Document Detail

Report of 19 cases of photoallergic contact dermatitis to sunscreens seen at the Skin and Cancer Foundation.
MedLine Citation:
PMID:  11903157     Owner:  NLM     Status:  MEDLINE    
We report on our experience with sunscreen allergy between 1992 and 1999 and also review the international literature on sunscreen allergy. There were a total of 21 allergic reactions to sunscreen chemicals observed in 19 patients over the 8 years. There were nine positive photopatch reactions to oxybenzone, eight to butyl methoxy dibenzoylmethane, three to methoxycinnamate and one to benzophenone. No positive reactions were observed to para aminobenzoic acid. Six patients also had positive patch tests to components of the sunscreen base. In our experience, sunscreen chemicals are the most common cause of photoallergic contact dermatitis.
N Cook; S Freeman
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Publication Detail:
Type:  Journal Article; Review    
Journal Detail:
Title:  The Australasian journal of dermatology     Volume:  42     ISSN:  0004-8380     ISO Abbreviation:  Australas. J. Dermatol.     Publication Date:  2001 Nov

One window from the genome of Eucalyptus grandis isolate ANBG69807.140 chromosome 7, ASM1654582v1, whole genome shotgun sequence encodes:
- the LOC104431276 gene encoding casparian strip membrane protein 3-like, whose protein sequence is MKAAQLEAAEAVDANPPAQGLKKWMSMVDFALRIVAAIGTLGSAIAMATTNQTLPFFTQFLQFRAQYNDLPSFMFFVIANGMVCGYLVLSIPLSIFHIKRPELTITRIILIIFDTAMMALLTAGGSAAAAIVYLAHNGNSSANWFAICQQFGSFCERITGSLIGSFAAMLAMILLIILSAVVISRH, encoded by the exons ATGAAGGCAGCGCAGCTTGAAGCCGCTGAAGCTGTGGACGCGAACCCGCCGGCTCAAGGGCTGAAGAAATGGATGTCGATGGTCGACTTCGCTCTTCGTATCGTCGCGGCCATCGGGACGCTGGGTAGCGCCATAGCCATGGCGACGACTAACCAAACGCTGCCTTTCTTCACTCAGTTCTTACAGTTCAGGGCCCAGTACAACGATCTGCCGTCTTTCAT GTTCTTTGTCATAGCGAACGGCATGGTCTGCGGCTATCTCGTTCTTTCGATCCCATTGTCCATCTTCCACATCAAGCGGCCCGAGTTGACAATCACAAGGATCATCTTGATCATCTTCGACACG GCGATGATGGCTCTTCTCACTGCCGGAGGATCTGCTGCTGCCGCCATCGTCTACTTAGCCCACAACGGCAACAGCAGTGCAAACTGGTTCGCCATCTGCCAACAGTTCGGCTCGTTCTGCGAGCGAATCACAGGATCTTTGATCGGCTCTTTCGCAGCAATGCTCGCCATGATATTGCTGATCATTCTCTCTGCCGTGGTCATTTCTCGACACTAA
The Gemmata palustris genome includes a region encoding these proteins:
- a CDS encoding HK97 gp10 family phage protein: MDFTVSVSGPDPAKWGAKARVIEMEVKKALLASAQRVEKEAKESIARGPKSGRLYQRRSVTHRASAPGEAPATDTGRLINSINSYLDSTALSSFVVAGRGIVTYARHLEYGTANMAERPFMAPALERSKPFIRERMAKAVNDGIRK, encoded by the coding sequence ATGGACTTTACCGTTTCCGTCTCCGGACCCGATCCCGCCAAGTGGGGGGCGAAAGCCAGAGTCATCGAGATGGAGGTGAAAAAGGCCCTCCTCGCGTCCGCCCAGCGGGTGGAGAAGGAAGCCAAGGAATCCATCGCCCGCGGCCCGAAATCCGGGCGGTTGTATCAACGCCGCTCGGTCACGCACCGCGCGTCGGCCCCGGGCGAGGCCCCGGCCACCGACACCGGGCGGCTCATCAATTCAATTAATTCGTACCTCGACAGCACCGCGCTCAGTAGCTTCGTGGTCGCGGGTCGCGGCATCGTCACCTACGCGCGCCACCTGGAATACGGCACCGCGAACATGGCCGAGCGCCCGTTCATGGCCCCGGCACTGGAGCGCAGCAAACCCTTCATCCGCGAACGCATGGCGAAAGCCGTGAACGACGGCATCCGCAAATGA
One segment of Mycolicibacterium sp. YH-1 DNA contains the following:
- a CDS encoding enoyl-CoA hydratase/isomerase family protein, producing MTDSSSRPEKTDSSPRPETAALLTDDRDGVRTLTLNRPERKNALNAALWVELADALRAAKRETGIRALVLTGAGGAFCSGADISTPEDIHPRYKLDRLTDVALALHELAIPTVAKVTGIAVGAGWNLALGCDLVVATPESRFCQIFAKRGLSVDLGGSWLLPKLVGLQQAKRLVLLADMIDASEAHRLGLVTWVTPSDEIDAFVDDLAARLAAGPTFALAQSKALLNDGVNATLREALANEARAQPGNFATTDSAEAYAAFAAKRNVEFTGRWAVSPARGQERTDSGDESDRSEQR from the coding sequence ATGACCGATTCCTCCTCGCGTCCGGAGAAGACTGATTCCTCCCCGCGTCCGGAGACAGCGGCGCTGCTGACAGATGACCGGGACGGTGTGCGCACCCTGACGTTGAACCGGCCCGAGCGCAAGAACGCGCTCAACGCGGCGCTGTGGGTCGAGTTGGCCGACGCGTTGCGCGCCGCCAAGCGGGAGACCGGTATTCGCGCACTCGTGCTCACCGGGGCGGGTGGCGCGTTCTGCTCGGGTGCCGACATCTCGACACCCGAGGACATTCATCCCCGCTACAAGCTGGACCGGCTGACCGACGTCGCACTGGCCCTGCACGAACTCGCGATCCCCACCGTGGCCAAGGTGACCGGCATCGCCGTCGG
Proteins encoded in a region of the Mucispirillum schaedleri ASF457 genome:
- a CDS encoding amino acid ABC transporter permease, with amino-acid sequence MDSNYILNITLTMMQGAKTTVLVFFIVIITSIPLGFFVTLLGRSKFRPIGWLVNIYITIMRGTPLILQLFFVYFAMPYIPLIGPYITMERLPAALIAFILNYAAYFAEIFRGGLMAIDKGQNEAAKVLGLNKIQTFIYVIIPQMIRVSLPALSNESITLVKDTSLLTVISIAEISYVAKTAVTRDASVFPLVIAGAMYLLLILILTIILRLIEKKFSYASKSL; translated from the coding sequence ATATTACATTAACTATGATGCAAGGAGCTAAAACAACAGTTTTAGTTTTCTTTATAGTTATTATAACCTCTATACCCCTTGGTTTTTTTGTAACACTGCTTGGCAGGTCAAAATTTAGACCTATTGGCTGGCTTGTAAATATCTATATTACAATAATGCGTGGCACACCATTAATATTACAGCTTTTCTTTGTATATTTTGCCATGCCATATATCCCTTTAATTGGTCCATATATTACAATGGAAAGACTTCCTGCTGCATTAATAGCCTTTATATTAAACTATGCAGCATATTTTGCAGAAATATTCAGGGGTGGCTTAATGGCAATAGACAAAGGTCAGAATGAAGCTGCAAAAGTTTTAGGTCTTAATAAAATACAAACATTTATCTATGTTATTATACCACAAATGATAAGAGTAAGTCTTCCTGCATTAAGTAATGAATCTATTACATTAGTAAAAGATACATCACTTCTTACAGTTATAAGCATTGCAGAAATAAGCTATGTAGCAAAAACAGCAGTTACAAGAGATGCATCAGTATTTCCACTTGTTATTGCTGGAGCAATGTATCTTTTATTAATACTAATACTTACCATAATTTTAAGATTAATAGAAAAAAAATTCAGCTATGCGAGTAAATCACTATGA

Date Detail:
Created Date:  2002-03-20     Completed Date:  2002-06-18     Revised Date:  2005-11-16    
Medline Journal Info:
Nlm Unique ID:  0135232     Medline TA:  Australas J Dermatol     Country:  Australia    
Other Details:
Languages:  eng     Pagination:  257-9     Citation Subset:  IM    
The Skin and Cancer Foundation, 277 Bourke Street, Darlinghurst, New South Wales 2010, Australia.
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MeSH Terms
Dermatitis, Photoallergic / etiology*
Patch Tests
Retrospective Studies
Sunscreening Agents / adverse effects*
Reg. No./Substance:
0/Sunscreening Agents

From MEDLINE®/PubMed®, a database of the U.S. National Library of Medicine

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